The WPI fellowship is not only about being immersed in the U.S. media landscape, nor is it just about deep discussions on business models, threats to democracy, polarization in the United States, or the potential impact of artificial intelligence on the profession. Nor is it just about exchanges with renowned columnists or famous hosts like the New York Times’ Thomas Friedman or CNN’s Kaitlan Collins or Fox’s Sandra Smith, just to name a few. Rather, it is also about taking every single opportunity to be in touch with American culture. And when it comes to culture, music plays a major role in my world, since I have also majored in musicology alongside journalism.
During the past nine weeks, I have been able to attend in (almost) every city some of the most interesting classical music performances. These moments helped me digest the profound discussions we had during our hectic days. From Minnesota to New York, Austin (Texas), Washington D.C., and Chicago, music was present in every single place on our trip.
The most memorable among these performances was the one given by the Chicago Symphony Orchestra (CSO), one of the finest orchestras in the world. Going to Chicago without seeing the CSO, is like going to Rome without seeing the pope. At least in my understanding.
The CSO’s concert at the Symphony Center was outstanding on all levels. On the program: Mozart’s Piano Concerto No. 25 and Shostakovich’s Symphony No. 8.
Vladimir Jurowski’s conducting was exceptional in both works. That was clear from the beginning of the concert with soloist Martin Helmchen. The German pianist displayed lots of grace, taste and subtlety, exactly what is required when performing Mozart’s works. Even though Mozart’s Piano Concerto No. 25 is not among the most looked for by pianists, Helmchen’s vision was convincing and the artistic partnership with Jurowski solid.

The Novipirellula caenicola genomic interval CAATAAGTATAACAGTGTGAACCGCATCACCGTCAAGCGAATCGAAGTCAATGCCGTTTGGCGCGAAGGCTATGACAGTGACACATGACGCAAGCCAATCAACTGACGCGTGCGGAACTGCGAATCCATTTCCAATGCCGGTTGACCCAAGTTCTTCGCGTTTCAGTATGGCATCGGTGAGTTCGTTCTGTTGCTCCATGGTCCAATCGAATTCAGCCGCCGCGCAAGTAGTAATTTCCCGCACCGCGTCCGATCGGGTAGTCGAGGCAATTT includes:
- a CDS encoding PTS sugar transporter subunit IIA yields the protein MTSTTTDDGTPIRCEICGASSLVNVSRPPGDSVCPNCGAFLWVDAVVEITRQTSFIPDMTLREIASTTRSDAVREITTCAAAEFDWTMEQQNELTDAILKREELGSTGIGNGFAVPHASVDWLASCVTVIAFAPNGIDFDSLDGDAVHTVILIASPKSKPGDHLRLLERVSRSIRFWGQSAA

Shostakovich’s Symphony No. 8 was, on the other hand, an opportunity for the CSO to display what it is known for: its warm sound, its precision and its clarity. Jurowski excelled in translating the heaviness, bitterness, and tragic aspects of the work. The moving performance of the symphony with its somber and melancholic depiction of war brought back to mind the ongoing conflict in Ukraine. Dmitri Shostakovich composed his symphony at the height of the Second World War just after finishing the Leningrad or war symphony.
The CSO performance was definitely among the highlights of my “musical journey.” However, it does not overshadow some of the amazing concerts I have attended: the Minnesota Orchestra, the Saint Paul Chamber Orchestra, Stephen Hough’s piano recital in New York or even Laura Cocks’ modern music performance in Austin.
Among the general observations regarding the public’s relation to performances, one could think of the encores. When in France and Europe in general, the soloist or the conductor would come back after an impressive performance for at least two or three bows under massive applause in a request for additional musical moments. The American public, however, seems to be satisfied with what it gets.